Monday, September 30, 2013

Bullying: Hope Kirsch invited to speak at the AMERICAN BAR ASSOCIATION Conference on Bullying

The AMERICAN BAR ASSOCIATION's 2013 Fall Conference is focusing on BULLYING.
KGK's Hope Kirsch has been invited to speak at the CLE Program
From the Trenches: Stories and Practical Tips From Those on the Bullying Front Lines

Biltmore Hotel, Phoenix, AZ
Friday, October 11, 2013
11:30 AM – 12:30 PM

This Program will give young lawyers insight into the issues and struggles faced by attorneys and other participants in representing juvenile clients in bullying cases. Speaking from first-hand experience, Program panelists will share their “war stories” in representing and/or interacting with children involved in bullying cases and discuss the particular challenges in working with juvenile clients in the bullying context. Panelists will also provide young lawyers tips and guidance when representing juvenile clients in bullying cases. In recognition of the fact that bullying cases present more than just legal challenges, Panelists will also focus on emotional, psychological, developmental, and school-related issues that may be present and how to deal with them. This Program will arm young lawyers with the tools and background needed to fully comprehend the complexity of bullying cases, and to enable them to better serve juvenile clients in bullying cases.

Presented by the: YLD Public Service Team
Moderator: Casey Kannenberg, Godfrey Johnson, P.C., Englewood, CO
Lee Bussart Bowles, Tennessee General Sessions Court Judge, Juvenile Court Jurisdiction, Lewisburg, TN
Hope N. Kirsch, Kirsch-Goodwin & Kirsch, P.C., Scottsdale, AZ

Saturday, September 21, 2013

VIDEO: Essentials for Educators: High Functioning Autism and Asperger Syndrome

Terrific video for teachers, parents and anyone who wants a better understanding of High Functioning Autism and Asperger Syndrome. VIDEO: Essentials for Educators: High Functioning Autism and Asperger Syndrome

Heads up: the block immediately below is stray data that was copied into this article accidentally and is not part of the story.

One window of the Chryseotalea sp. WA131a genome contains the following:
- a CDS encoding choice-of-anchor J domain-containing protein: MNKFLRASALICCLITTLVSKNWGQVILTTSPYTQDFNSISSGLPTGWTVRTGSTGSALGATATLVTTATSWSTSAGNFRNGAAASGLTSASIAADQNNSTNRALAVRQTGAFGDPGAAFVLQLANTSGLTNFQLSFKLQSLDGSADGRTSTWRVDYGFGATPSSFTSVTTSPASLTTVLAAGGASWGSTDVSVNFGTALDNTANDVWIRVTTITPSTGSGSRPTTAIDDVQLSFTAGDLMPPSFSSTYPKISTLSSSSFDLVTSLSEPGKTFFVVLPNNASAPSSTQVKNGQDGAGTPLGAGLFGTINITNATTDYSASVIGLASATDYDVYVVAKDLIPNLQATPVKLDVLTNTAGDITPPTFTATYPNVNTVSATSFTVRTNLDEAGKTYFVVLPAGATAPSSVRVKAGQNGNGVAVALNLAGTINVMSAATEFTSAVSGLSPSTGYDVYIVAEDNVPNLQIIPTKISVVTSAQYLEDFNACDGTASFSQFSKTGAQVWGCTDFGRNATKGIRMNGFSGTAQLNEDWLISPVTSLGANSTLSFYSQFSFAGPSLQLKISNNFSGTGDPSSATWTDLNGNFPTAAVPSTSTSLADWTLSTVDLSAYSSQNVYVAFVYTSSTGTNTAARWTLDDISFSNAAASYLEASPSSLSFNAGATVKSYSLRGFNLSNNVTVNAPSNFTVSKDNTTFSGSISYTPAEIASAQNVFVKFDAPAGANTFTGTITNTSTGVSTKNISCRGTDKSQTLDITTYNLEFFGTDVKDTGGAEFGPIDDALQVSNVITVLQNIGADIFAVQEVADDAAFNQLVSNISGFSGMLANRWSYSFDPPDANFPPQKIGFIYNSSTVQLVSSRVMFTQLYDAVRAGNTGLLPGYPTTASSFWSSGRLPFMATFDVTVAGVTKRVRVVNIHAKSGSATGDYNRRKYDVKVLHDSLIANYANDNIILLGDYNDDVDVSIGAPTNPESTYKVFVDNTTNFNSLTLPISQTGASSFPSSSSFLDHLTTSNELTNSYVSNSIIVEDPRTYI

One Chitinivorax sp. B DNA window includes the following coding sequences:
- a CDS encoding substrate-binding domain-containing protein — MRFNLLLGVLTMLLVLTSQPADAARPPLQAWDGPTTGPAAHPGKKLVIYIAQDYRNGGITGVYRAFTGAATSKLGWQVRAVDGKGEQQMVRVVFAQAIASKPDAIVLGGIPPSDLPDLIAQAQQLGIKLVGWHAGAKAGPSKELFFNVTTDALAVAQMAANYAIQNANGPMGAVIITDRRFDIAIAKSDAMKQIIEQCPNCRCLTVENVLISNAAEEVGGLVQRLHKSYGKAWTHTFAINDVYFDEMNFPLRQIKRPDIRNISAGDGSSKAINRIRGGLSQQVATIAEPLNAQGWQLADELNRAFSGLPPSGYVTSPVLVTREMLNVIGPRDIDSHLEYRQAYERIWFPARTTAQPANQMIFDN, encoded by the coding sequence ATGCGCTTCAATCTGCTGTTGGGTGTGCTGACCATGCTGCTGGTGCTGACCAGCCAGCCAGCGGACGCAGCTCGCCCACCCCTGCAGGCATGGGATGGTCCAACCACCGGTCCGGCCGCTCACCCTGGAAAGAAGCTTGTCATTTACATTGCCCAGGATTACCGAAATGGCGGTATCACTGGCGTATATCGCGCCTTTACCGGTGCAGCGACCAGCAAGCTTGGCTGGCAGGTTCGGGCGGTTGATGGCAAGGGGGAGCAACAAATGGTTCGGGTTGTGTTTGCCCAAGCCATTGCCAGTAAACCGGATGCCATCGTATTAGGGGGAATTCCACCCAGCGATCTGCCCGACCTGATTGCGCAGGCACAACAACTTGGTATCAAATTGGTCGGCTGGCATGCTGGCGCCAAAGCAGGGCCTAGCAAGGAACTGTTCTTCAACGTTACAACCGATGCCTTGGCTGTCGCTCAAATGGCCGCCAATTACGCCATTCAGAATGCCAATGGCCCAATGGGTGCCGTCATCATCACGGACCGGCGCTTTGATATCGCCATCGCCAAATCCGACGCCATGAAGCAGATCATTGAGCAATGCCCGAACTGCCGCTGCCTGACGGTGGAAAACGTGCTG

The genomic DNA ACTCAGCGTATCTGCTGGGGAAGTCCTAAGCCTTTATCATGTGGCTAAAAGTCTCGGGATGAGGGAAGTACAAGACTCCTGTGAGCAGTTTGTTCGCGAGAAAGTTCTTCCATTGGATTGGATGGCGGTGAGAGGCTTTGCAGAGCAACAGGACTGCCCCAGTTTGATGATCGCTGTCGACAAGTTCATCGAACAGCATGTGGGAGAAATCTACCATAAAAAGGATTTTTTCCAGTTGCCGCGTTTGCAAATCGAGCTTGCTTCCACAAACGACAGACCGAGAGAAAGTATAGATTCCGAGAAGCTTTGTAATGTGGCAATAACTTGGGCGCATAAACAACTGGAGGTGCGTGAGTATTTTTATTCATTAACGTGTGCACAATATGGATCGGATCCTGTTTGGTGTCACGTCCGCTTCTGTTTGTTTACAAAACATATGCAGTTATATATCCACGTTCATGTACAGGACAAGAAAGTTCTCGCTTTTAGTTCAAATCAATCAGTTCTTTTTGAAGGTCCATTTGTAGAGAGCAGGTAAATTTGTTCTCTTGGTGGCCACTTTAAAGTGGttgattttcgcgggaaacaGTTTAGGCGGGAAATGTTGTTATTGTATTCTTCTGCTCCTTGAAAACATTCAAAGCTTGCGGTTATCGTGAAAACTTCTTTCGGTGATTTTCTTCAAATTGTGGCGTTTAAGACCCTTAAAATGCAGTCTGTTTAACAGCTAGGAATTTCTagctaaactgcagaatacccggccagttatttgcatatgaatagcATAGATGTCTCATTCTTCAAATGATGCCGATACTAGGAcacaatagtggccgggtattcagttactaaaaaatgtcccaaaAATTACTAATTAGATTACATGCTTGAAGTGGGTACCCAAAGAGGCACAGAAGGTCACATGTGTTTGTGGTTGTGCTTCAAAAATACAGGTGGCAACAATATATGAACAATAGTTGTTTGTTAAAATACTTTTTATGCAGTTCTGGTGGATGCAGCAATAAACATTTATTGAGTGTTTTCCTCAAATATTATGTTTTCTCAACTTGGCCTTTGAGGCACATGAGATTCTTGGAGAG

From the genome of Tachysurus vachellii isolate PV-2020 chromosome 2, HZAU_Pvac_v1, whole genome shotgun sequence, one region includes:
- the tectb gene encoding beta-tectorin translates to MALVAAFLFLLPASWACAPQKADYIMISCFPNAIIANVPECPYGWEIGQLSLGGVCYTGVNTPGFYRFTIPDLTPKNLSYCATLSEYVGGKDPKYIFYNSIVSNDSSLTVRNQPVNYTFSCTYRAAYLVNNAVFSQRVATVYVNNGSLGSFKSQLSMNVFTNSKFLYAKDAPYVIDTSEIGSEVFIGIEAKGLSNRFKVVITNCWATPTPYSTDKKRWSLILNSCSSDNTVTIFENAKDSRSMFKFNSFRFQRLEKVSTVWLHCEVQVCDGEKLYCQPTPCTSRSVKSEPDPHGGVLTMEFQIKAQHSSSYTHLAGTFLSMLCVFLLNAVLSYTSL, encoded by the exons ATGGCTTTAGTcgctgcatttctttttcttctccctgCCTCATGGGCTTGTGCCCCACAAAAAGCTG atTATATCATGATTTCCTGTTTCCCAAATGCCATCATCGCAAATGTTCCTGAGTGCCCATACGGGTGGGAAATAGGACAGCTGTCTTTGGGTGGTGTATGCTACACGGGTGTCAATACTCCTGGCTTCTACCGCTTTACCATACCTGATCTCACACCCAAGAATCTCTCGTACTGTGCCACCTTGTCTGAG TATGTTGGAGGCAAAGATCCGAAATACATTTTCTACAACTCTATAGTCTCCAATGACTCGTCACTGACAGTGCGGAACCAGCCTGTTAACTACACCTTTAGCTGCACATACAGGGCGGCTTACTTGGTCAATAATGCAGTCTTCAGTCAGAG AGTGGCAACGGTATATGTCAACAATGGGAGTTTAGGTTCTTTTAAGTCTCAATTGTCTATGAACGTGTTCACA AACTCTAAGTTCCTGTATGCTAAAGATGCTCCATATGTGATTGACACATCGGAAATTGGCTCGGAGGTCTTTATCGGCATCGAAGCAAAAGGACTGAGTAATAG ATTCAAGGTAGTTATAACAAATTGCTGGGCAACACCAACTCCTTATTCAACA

The video explains the underlying differences in individuals with Autism Spectrum Disorder (ASD) and suggests strategies teachers/educators (and parents) for increasing the success of these children in school.

We highly recommend this,
Hope Kirsch & Lori Kirsch-Goodwin

Sunday, September 15, 2013

What to do if you think your child may need special education?

What should you do if you think their child might have special education needs?
  • Is your child struggling to understand?
  • Is your child struggling with homework?
  • Is your child failing quizzes and tests?
  • Is your child fighting in school?
  • Is the school complaining about your child's behavior?
  • Is the teacher reporting your child is not paying attention?
  • Is the teacher telling you that your child is not turning in homework?

If you answer YES to any of the above questions, OR is you have any reason to believe your child is having any difficulty or any issues in school or if you have any concerns, the school should be offering to test your child (that's the obligation of all school districts and charter schools in Arizona under CHILD FIND).  But if the school has not told you it needs to evaluate your child, then do not wait.  Be proactive.  Ask the school to evaluate whether your child needs special education and related services.  How do you ask, and who do you ask?  Send an e-mail to the special education director (find the email address on the website for the school district) and the Principal and your child's teacher. 

The first step to determine if your child actually requires special education is an assessment - an evaluation.  An assessment /evaluation is the process of gathering information about your child to make decisions about a potential disability category, strengths, weaknesses and areas of need.  Testing may be in the areas of academic functioning, cognitive functioning, behavior, speech and language, fine motor, gross motor, auditory and/or visual processing, sensory processing, social-emotional, neuropsychological, executive functioning skills (attention, organization), memory, etc.

The School District or Charter School will perform the assessments, but parents may ask for an INDEPENDENT EDUCATIONAL EVALUATION (IEE), at the expense of the school district or charter school, if the parents do not agree with the results.  If you, as parents or guardians, pay for a private assessment and submit the results to the school district/charter school, the school district/charter school must consider the results.  The school district/charter school is not obligated or required to accept those results, but is must consider them.

If your child is found to have a disability, that is only the first step toward determining if he or she needs special education.  The next step is whether your child needs special education to access the general education curriculum.  For example, a child with ADHD may not necessarily require special education (an IEP) and may merely require accommodations via a 504 plan.

The important question is what your child needs to receive benefit from the curriculum being taught?  Make certain you understand your child's needs, as well as your legal rights to help your child.  Make sure you understand the difference between an IEP / special education and a 504 Plan.  Your child is entitled to a Free and Appropriate Public Education (FAPE) under both.

For more information, visit